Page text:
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Renal cell carcinoma (RCC) is the most common renal malignancy, accounting for approximately 2% of adult malignancies and 4% of new cancer cases in the United States every year. Imaging guided ablative therapy, including radiofrequency (RF) ablation, cryotherapy and microwave has gained popularity over the last decade in treatment of small tumors. Antiangiogenic therapy has set itself to be the standard of care for many patients with metastasis these days. With hope for more research, survival rates of metastatic RCC may increase from a current 2-year survival rate of approximately 20%. Variation in imaging surveillance protocol in terms of frequency, modality, and duration is noted among guidelines developed by several organizations. In this review article, we will discuss follow-up imaging protocols, patterns of RCC recurrence following different modalities of treatment, imaging appearance, as well as usual and unusual sites of metastatic disease.
This article was published in the following journal.
Name: European journal of radiology
Currently, small renal masses account for the largest proportion of renal tumour and small renal cell carcinomas (RCC). Although partial nephrectomy, whenever possible, is recognized as the gold stand...
To contrast the clinical effects and complications for the treatment of T1 renal carcinoma in partial nephrectomy (PN) and radical nephrectomy (RN).
Partial nephrectomy (PN) is technically feasible in patients with metastatic renal cell carcinoma (mRCC). We tested the contemporary effect of PN on cancer-specific mortality (CSM), other-cause mortal...
To compare renal function after radical nephrectomy for renal cell carcinoma (RCC) and for upper tract urothelial carcinoma (UTUC).
Metastasis-directed therapy of small solitary foci of metastatic renal cell carcinoma has been associated with improved survival. Percutaneous resection of tumors in the upper tract urinary system has...
The therapeutic effectiveness of ultrasound guided cooled-probe microwave ablation and laparoscopic partial nephrectomy on T1a renal cell carcinoma is compared to find a better approach fo...
The objective of the study is to determine whether a specific immune microenvironment in the primary tumor is associated with a favorable clinical course after nephrectomy and in the absen...
Two randomized trials in the cytokine era clearly showed that cytoreductive nephrectomy (CN) had a role in metastatic renal cell carcinoma (mRCC) increasing life expectancy. The survival b...
The study compare the standard treatment with nephrectomy + sunitinib to treatment with sunitinib alone without nephrectomy. This study will be the first trial on this competitive context
To evaluate the feasibility and efﬁciency of zero ischemia robot-assisted laparoscopic radio frequency ablation assisted enucleation of T1a renal cell carcinoma in comparison with robot-...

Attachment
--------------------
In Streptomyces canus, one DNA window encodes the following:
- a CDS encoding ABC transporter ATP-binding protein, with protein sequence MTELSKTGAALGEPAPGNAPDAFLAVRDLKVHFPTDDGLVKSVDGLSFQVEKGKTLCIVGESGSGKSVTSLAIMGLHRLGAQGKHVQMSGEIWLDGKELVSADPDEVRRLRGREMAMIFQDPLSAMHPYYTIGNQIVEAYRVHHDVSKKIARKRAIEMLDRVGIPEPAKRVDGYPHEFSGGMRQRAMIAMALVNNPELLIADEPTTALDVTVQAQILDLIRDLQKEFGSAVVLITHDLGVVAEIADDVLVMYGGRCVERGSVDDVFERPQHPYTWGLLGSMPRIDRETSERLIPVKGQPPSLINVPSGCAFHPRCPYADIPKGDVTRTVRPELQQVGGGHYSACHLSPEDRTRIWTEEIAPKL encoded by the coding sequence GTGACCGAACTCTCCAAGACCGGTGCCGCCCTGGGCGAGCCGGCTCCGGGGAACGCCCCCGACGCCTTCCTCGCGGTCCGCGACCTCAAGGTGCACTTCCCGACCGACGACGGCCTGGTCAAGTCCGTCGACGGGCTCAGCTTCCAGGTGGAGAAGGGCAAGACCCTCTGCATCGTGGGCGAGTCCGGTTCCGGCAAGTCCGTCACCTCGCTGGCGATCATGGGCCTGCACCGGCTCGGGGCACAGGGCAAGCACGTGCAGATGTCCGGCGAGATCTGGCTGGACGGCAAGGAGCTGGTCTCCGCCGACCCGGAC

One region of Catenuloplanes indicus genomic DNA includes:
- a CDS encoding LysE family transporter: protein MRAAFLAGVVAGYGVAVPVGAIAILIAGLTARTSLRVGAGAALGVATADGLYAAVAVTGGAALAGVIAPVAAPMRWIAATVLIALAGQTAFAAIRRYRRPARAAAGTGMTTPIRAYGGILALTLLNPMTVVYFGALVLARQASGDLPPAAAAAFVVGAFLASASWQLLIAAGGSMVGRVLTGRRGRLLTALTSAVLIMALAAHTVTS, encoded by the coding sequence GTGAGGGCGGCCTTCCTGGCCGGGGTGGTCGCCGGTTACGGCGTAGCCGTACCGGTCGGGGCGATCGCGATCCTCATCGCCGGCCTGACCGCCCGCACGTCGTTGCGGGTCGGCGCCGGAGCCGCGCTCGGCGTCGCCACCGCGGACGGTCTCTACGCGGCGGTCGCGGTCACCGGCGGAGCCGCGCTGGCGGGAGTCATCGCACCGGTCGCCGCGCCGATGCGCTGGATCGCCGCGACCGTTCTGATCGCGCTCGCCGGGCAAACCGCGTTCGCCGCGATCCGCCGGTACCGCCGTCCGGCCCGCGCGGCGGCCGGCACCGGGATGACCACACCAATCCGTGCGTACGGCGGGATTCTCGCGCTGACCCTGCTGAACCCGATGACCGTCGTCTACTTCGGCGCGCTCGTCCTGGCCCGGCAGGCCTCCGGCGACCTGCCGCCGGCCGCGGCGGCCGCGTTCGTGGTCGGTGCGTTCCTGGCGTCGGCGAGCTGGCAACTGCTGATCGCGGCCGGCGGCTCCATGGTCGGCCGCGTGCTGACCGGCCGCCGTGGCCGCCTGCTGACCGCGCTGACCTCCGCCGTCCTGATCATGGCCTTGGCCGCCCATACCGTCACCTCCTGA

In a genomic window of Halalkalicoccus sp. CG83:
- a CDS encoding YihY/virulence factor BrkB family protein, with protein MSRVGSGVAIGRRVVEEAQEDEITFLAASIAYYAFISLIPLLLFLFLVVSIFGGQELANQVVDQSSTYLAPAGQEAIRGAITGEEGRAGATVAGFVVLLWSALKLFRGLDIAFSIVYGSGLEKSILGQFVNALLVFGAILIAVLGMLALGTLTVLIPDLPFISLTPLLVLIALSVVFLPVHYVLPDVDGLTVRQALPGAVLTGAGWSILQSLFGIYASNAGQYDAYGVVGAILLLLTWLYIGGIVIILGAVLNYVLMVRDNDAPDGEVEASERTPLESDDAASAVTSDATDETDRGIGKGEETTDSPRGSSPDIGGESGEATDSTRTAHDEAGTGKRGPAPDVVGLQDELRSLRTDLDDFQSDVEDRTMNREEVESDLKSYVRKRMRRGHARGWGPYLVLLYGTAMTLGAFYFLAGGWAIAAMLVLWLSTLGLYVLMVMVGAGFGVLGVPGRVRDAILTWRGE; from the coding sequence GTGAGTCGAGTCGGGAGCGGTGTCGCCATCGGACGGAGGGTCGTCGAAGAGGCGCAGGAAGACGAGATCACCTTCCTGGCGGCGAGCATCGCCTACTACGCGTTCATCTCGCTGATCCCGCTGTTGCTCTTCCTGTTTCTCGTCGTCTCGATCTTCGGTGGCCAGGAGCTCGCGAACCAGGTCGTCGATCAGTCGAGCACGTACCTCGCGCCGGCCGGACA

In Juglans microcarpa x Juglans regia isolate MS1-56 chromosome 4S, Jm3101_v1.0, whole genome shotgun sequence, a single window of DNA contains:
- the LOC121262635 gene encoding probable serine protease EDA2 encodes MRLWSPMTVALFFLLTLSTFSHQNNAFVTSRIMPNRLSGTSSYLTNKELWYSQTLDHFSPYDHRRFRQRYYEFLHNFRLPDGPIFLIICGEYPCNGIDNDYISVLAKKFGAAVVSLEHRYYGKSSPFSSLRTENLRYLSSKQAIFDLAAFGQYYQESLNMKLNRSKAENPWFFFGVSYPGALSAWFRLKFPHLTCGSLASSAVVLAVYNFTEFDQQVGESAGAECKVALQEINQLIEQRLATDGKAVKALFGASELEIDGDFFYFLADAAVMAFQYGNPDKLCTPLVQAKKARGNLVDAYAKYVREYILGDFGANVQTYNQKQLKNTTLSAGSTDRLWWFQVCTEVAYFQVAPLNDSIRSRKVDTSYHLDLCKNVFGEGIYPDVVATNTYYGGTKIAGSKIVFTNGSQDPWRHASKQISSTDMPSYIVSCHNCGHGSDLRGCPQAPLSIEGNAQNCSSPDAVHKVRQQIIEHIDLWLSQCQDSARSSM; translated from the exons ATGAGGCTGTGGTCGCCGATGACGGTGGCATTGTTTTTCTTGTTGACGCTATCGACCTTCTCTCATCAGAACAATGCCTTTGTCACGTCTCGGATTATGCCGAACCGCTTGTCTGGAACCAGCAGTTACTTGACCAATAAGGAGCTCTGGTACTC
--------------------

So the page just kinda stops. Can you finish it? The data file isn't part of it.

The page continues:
A heterogeneous group of sporadic or hereditary carcinoma derived from cells of the KIDNEYS. There are several subtypes including the clear cells, the papillary, the chromophobe, the collecting duct, the spindle cells (sarcomatoid), or mixed cell-type carcinoma.
An autosomal dominant disorder caused by mutations in a tumor suppressor gene. This syndrome is characterized by abnormal growth of small blood vessels leading to a host of neoplasms. They include HEMANGIOBLASTOMA in the RETINA; CEREBELLUM; and SPINAL CORD; PHEOCHROMOCYTOMA; pancreatic tumors; and renal cell carcinoma (see CARCINOMA, RENAL CELL). Common clinical signs include HYPERTENSION and neurological dysfunctions.
A heterogeneous aggregate of at least three distinct histological types of lung cancer, including SQUAMOUS CELL CARCINOMA; ADENOCARCINOMA; and LARGE CELL CARCINOMA. They are dealt with collectively because of their shared treatment strategy.
A rare tumor of the female genital tract, most often the ovary, formerly considered to be derived from mesonephric rests. Two varieties are recognized: (1) clear cell carcinoma, so called because of its histologic resemblance to renal cell carcinoma, and now considered to be of muellerian duct derivation and (2) an embryonal tumor (called also ENDODERMAL SINUS TUMOR and yolk sac tumor), occurring chiefly in children. The latter variety may also arise in the testis. (Dorland, 27th ed)
A carcinoma arising from MERKEL CELLS located in the basal layer of the epidermis and occurring most commonly as a primary neuroendocrine carcinoma of the skin. Merkel cells are tactile cells of neuroectodermal origin and histologically show neurosecretory granules. The skin of the head and neck are a common site of Merkel cell carcinoma, occurring generally in elderly patients. (Holland et al., Cancer Medicine, 3d ed, p1245)
Renal Cell Carcinoma
Renal cell cancer (renal adenocarcinoma or hypernephroma) is the most common type of kidney cancer in adults. More than 8 in every 10 (80%) kidney cancers diagnosed in the UK are this type. In renal cell cancer the cancerous cells start in the lini...
Radiology is the branch of medicine that studies imaging of the body; X-ray (basic, angiography, barium swallows), ultrasound, MRI, CT and PET. These imaging techniques can be used to diagnose, but also to treat a range of conditions, by allowing visuali...
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